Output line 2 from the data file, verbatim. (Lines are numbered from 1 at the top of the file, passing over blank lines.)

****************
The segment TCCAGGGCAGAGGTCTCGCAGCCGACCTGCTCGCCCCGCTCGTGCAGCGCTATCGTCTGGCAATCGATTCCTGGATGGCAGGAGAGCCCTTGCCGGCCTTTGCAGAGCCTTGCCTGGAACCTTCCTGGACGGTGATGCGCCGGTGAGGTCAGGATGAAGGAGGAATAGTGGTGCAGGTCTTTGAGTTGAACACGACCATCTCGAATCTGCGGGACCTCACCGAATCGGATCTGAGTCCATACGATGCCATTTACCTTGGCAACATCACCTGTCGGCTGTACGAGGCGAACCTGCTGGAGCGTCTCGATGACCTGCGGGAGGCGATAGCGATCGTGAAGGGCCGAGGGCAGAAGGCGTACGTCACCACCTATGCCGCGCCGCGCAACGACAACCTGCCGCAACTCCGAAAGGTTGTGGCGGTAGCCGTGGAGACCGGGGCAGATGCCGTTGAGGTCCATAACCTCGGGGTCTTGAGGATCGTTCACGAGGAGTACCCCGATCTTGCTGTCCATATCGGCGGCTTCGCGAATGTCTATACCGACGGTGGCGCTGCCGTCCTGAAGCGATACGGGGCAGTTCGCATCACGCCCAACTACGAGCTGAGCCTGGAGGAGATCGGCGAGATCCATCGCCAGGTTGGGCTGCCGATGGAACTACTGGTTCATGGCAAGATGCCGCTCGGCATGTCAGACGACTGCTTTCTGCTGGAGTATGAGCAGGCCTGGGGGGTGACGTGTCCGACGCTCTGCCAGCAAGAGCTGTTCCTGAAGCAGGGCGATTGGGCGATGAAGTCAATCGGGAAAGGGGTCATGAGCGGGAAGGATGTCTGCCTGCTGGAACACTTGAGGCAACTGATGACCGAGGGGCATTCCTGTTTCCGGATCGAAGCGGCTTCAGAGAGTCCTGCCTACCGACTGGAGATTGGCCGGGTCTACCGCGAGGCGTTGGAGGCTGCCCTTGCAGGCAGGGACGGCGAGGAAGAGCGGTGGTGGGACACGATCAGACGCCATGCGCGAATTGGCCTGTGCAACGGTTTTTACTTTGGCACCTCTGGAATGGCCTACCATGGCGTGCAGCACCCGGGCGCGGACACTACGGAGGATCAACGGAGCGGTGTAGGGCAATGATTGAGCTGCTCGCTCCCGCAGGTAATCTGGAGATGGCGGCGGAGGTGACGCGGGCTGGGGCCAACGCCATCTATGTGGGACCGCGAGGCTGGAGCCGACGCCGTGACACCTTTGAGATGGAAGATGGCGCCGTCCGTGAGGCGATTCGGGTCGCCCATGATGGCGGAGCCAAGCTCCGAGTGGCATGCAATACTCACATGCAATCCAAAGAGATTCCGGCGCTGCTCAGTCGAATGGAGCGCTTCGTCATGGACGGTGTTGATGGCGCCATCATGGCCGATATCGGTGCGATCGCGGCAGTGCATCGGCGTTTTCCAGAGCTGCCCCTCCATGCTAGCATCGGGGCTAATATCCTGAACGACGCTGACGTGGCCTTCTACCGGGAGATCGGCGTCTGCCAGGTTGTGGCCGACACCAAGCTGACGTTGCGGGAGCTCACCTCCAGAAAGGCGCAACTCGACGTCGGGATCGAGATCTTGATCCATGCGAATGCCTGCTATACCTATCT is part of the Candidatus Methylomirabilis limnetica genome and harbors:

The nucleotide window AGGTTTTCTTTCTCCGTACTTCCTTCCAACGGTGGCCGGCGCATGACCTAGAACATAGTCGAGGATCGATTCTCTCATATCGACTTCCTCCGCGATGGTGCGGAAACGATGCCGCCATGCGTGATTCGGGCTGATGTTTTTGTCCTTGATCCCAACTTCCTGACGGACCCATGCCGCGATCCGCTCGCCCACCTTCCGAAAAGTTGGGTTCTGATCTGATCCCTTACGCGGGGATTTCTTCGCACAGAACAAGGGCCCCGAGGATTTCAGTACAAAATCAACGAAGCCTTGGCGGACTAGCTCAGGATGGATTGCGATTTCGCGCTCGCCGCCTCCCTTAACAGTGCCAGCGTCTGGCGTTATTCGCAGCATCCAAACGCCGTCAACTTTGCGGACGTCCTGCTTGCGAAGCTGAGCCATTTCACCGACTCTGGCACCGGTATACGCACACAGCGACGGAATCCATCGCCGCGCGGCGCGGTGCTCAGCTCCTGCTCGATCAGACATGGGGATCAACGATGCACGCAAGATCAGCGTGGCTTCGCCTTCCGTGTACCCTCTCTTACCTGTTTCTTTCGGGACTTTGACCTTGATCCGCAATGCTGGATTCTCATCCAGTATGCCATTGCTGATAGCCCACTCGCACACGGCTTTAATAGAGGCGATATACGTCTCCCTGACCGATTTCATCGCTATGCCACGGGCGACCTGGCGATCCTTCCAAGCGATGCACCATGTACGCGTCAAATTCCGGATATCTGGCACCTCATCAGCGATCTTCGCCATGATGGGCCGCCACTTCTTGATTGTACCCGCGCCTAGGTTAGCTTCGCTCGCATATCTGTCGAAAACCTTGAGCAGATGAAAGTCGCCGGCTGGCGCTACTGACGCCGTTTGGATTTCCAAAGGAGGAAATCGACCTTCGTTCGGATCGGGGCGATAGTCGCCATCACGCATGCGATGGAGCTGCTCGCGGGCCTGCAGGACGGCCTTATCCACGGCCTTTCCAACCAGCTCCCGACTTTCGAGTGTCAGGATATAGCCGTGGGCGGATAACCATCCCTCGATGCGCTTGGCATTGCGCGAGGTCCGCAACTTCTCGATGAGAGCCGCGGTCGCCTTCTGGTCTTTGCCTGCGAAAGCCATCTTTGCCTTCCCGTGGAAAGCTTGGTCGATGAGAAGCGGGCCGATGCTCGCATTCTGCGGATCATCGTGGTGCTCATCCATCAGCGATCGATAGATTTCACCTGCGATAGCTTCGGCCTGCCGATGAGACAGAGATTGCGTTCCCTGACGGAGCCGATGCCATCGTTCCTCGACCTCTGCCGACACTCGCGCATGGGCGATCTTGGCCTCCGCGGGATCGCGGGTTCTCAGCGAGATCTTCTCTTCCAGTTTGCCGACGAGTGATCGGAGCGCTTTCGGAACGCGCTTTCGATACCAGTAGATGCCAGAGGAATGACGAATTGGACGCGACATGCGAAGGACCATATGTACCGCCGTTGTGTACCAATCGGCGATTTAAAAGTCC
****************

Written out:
The nucleotide window AGGTTTTCTTTCTCCGTACTTCCTTCCAACGGTGGCCGGCGCATGACCTAGAACATAGTCGAGGATCGATTCTCTCATATCGACTTCCTCCGCGATGGTGCGGAAACGATGCCGCCATGCGTGATTCGGGCTGATGTTTTTGTCCTTGATCCCAACTTCCTGACGGACCCATGCCGCGATCCGCTCGCCCACCTTCCGAAAAGTTGGGTTCTGATCTGATCCCTTACGCGGGGATTTCTTCGCACAGAACAAGGGCCCCGAGGATTTCAGTACAAAATCAACGAAGCCTTGGCGGACTAGCTCAGGATGGATTGCGATTTCGCGCTCGCCGCCTCCCTTAACAGTGCCAGCGTCTGGCGTTATTCGCAGCATCCAAACGCCGTCAACTTTGCGGACGTCCTGCTTGCGAAGCTGAGCCATTTCACCGACTCTGGCACCGGTATACGCACACAGCGACGGAATCCATCGCCGCGCGGCGCGGTGCTCAGCTCCTGCTCGATCAGACATGGGGATCAACGATGCACGCAAGATCAGCGTGGCTTCGCCTTCCGTGTACCCTCTCTTACCTGTTTCTTTCGGGACTTTGACCTTGATCCGCAATGCTGGATTCTCATCCAGTATGCCATTGCTGATAGCCCACTCGCACACGGCTTTAATAGAGGCGATATACGTCTCCCTGACCGATTTCATCGCTATGCCACGGGCGACCTGGCGATCCTTCCAAGCGATGCACCATGTACGCGTCAAATTCCGGATATCTGGCACCTCATCAGCGATCTTCGCCATGATGGGCCGCCACTTCTTGATTGTACCCGCGCCTAGGTTAGCTTCGCTCGCATATCTGTCGAAAACCTTGAGCAGATGAAAGTCGCCGGCTGGCGCTACTGACGCCGTTTGGATTTCCAAAGGAGGAAATCGACCTTCGTTCGGATCGGGGCGATAGTCGCCATCACGCATGCGATGGAGCTGCTCGCGGGCCTGCAGGACGGCCTTATCCACGGCCTTTCCAACCAGCTCCCGACTTTCGAGTGTCAGGATATAGCCGTGGGCGGATAACCATCCCTCGATGCGCTTGGCATTGCGCGAGGTCCGCAACTTCTCGATGAGAGCCGCGGTCGCCTTCTGGTCTTTGCCTGCGAAAGCCATCTTTGCCTTCCCGTGGAAAGCTTGGTCGATGAGAAGCGGGCCGATGCTCGCATTCTGCGGATCATCGTGGTGCTCATCCATCAGCGATCGATAGATTTCACCTGCGATAGCTTCGGCCTGCCGATGAGACAGAGATTGCGTTCCCTGACGGAGCCGATGCCATCGTTCCTCGACCTCTGCCGACACTCGCGCATGGGCGATCTTGGCCTCCGCGGGATCGCGGGTTCTCAGCGAGATCTTCTCTTCCAGTTTGCCGACGAGTGATCGGAGCGCTTTCGGAACGCGCTTTCGATACCAGTAGATGCCAGAGGAATGACGAATTGGACGCGACATGCGAAGGACCATATGTACCGCCGTTGTGTACCAATCGGCGATTTAAAAGTCC